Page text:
Korea issued its first set of stamps on November 18, 1884, and up until 1903, including overprinted stamps, issued a total of 44 stamps. In April, 1905, Japan forced Korea to sign a treaty surrendering its postal administration, and in August, 1910, Korea was swallowed up by Japan as a colony and forced to use only Japanese stamps. On the 15th of August, 1945, Korea was liberated, and on the 8th of February, 1946, a North Korean Provisional People’s Assembly was set up. In the same year, on March 12th, the first set of post-liberation Korean stamps was issued. Since that time the style of Korean stamps has drawn attention.

Subsequent (N.) Korean stamp issues can be divided into three periods:

1. 1946 to 1953, the early post-liberation and Korean War period. Stamps of this period primarily feature political themes, with design and printing of a simple nature; reprints of the majority of these were issued in 1957.

2. 1954 to 1975, the scope of the issues became larger—scenery, flora and fauna, sports, folk customs, etc., still with strong political overtones.

3. 1976 to date, the scope of the topical material is much broader, and international themes play a relatively important role, printing is finer, and colors more beautiful. A particular feature of the stamps of this period is the occurrence, in addition to Korean text, of the English designation, “DPR KOREA.”

The Korean stamp issuing policy has two goals:
(1) Issues specifically for stamp collectors. For the most part the themes of these issues are topical, printing is of a high quality, and are almost always issued in conjunction with miniature sheets, sheetlets or small sheets, in some instances imperforate stamps, imperforate miniature sheets, etc. In the recent two years sets of miniature sheets alone have been issued (featuring one or several pieces), without the issue of accompanying individual stamps. Because of this the number of miniature sheets issued annually has soared. In 1992 a total of 32 pieces were issued (inclusive of sheetlets and small sheets); in 1993 the number was 45, and in 1994 the total exceeded 70.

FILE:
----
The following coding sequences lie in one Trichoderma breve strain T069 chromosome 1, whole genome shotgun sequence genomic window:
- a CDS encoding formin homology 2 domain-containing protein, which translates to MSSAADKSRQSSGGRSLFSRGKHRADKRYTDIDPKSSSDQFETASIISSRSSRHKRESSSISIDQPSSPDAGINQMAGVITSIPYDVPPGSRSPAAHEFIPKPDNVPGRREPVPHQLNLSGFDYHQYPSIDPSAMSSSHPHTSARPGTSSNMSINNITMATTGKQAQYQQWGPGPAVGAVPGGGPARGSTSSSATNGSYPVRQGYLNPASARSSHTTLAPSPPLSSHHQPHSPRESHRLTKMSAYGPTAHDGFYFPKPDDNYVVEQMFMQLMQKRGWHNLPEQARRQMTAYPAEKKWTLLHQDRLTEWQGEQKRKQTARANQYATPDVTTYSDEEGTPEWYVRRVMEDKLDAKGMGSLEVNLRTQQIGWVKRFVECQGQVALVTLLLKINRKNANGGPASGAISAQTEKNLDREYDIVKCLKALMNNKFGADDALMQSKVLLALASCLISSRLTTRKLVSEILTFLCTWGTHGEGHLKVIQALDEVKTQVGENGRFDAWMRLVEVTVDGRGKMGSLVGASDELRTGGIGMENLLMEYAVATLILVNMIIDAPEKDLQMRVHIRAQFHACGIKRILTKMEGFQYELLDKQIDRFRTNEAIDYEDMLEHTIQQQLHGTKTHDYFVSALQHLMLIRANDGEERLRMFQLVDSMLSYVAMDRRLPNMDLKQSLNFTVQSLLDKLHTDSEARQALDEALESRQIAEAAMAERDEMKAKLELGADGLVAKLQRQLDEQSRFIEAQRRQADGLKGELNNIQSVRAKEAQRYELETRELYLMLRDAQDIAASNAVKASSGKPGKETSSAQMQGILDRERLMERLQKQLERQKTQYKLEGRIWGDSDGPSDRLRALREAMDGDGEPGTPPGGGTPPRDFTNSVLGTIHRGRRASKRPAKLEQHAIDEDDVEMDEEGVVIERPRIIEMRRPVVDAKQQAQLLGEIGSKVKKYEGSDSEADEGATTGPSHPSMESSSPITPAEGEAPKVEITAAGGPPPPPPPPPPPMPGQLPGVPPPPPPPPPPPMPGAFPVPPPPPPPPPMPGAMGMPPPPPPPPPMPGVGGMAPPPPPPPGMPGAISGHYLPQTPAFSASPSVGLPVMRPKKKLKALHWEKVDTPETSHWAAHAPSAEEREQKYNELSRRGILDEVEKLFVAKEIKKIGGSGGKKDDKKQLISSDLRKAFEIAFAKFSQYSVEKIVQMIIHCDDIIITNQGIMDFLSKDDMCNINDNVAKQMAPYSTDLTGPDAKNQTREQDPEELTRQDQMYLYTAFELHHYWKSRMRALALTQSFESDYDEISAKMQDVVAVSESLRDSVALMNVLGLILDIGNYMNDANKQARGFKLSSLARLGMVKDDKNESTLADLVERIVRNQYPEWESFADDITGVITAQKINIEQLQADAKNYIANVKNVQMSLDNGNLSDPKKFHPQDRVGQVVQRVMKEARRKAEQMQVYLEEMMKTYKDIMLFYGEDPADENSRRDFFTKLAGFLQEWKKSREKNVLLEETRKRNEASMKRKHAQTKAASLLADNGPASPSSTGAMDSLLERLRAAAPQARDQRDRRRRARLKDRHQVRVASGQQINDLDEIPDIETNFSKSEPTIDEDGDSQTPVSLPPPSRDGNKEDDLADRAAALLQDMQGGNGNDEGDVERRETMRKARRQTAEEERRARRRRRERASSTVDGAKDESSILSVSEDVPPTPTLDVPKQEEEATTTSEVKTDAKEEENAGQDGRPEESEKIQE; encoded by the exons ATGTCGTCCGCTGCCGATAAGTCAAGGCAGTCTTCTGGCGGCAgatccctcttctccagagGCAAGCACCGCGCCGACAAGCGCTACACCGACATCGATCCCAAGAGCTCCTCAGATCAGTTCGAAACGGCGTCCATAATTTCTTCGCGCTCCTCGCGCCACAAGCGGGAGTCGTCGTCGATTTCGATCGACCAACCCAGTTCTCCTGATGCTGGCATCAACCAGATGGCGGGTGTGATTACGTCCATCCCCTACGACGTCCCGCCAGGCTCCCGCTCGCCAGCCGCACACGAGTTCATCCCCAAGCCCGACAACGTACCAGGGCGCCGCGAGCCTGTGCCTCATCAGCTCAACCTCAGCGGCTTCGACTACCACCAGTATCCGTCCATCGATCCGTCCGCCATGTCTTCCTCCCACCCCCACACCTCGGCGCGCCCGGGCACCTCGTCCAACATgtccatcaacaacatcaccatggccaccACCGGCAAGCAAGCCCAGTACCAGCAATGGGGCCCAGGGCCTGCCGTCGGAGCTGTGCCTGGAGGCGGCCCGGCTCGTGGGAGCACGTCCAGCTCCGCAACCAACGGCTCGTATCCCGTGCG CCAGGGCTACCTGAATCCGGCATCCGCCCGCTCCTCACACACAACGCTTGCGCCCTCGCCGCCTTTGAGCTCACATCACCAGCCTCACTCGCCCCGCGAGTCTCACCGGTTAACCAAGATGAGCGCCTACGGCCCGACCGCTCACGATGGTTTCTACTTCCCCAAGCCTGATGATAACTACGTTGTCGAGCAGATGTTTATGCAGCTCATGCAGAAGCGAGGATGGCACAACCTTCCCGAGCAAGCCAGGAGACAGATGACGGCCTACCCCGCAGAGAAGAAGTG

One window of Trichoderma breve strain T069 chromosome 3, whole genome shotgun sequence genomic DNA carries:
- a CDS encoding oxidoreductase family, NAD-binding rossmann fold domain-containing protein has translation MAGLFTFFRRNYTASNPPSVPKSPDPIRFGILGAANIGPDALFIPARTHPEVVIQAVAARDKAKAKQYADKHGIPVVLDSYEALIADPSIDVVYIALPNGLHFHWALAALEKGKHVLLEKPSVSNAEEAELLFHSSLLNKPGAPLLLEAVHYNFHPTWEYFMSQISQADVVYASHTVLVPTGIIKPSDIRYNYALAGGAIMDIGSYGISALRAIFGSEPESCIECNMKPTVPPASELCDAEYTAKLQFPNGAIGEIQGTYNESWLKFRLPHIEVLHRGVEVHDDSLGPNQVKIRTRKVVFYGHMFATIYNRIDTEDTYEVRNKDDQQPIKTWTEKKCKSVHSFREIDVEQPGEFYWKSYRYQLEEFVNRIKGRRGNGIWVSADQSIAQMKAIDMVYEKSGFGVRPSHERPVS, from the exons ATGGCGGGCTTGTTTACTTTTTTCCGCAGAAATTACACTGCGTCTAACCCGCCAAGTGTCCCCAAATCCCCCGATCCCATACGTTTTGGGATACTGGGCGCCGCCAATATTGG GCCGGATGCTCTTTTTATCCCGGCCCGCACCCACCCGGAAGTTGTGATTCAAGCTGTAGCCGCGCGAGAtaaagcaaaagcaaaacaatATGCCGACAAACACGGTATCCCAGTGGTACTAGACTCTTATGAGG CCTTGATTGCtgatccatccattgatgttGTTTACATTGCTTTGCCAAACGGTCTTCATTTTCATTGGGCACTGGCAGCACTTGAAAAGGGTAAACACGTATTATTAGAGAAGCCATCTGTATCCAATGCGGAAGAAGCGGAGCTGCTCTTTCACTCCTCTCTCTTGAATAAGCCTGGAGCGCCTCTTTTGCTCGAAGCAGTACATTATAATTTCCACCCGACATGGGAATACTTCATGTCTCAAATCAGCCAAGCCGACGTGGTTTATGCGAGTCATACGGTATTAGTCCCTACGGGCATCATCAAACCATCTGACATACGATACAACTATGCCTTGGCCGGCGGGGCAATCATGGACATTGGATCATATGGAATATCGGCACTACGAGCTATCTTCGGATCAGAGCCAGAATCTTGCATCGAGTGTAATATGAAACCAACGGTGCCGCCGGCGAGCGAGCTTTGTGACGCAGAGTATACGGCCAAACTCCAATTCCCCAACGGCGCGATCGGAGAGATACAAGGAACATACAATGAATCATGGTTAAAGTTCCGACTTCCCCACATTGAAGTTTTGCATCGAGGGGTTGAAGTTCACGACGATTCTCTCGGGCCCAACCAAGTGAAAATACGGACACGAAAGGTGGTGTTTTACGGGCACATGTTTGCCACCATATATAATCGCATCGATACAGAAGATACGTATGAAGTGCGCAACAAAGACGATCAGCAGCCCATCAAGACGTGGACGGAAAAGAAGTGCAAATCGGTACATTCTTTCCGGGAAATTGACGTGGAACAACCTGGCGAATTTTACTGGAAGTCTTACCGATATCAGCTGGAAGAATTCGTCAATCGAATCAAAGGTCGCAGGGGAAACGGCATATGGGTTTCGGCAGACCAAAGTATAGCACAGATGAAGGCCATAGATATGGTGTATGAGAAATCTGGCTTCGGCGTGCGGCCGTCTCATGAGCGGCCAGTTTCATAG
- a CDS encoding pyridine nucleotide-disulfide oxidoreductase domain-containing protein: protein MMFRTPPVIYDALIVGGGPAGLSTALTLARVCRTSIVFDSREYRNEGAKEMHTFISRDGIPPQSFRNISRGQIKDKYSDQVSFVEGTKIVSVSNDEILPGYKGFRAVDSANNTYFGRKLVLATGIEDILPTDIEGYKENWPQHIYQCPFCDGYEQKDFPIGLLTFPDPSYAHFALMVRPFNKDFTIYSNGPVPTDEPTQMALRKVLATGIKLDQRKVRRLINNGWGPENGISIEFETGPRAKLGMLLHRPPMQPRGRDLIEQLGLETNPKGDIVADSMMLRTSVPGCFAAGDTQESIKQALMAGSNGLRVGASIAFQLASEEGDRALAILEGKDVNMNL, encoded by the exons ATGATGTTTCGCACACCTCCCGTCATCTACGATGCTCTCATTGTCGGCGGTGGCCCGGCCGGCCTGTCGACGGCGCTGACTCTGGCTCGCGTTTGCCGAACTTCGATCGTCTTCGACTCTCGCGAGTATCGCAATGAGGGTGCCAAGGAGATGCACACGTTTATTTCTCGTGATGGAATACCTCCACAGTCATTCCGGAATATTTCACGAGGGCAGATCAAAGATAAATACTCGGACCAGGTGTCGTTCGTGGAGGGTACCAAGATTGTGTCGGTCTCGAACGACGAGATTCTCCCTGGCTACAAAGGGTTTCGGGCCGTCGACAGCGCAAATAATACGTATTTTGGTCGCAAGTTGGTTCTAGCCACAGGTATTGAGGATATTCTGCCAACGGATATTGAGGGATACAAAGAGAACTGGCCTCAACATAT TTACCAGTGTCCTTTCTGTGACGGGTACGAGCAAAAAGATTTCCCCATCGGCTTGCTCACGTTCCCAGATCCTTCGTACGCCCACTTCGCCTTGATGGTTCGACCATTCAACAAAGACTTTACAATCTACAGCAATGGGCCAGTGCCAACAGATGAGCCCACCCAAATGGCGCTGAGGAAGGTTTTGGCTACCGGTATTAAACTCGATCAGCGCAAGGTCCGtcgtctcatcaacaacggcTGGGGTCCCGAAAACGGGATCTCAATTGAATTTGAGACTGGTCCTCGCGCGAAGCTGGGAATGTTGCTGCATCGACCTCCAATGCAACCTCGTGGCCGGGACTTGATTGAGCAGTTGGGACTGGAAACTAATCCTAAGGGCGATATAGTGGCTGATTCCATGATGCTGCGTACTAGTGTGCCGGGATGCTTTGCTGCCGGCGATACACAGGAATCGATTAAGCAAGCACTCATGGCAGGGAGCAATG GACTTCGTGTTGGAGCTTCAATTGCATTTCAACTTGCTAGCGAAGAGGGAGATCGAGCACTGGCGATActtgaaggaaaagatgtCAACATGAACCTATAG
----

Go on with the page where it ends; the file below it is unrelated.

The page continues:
(2) Issues for regular postal needs. The themes of these stamps are predominantly political. In 1994 the DPRK’s great leader, chairman Kim Il Sung, died, an event of great import in Korean political life. In the same year, the event was commemorated by the issue of 6 miniature sheets and a sheetlet, while in 1995 the first anniversary of his death was marked by the issue of 5 miniature sheets and a sheetlet. What the author is at a loss to understand is why all these stamps were issued solely for collectors, they did not circulate in the country, and the great bulk of the population will never have seen them.

Stamps issued by Korea for general postal use are not very numerous, constituting only a small portion ofthe annual total issues. For example, of the 22 sets issued in 1992, only 3 sets were for general postal use; 9 of 28 sets issued in 1993, and only 9 of the 34 sets issued in 1994, fell into this category. Reckoned on the actual number of stamps, the proportion is even less because issues for general postal use are often single stamps, or two stamp sets.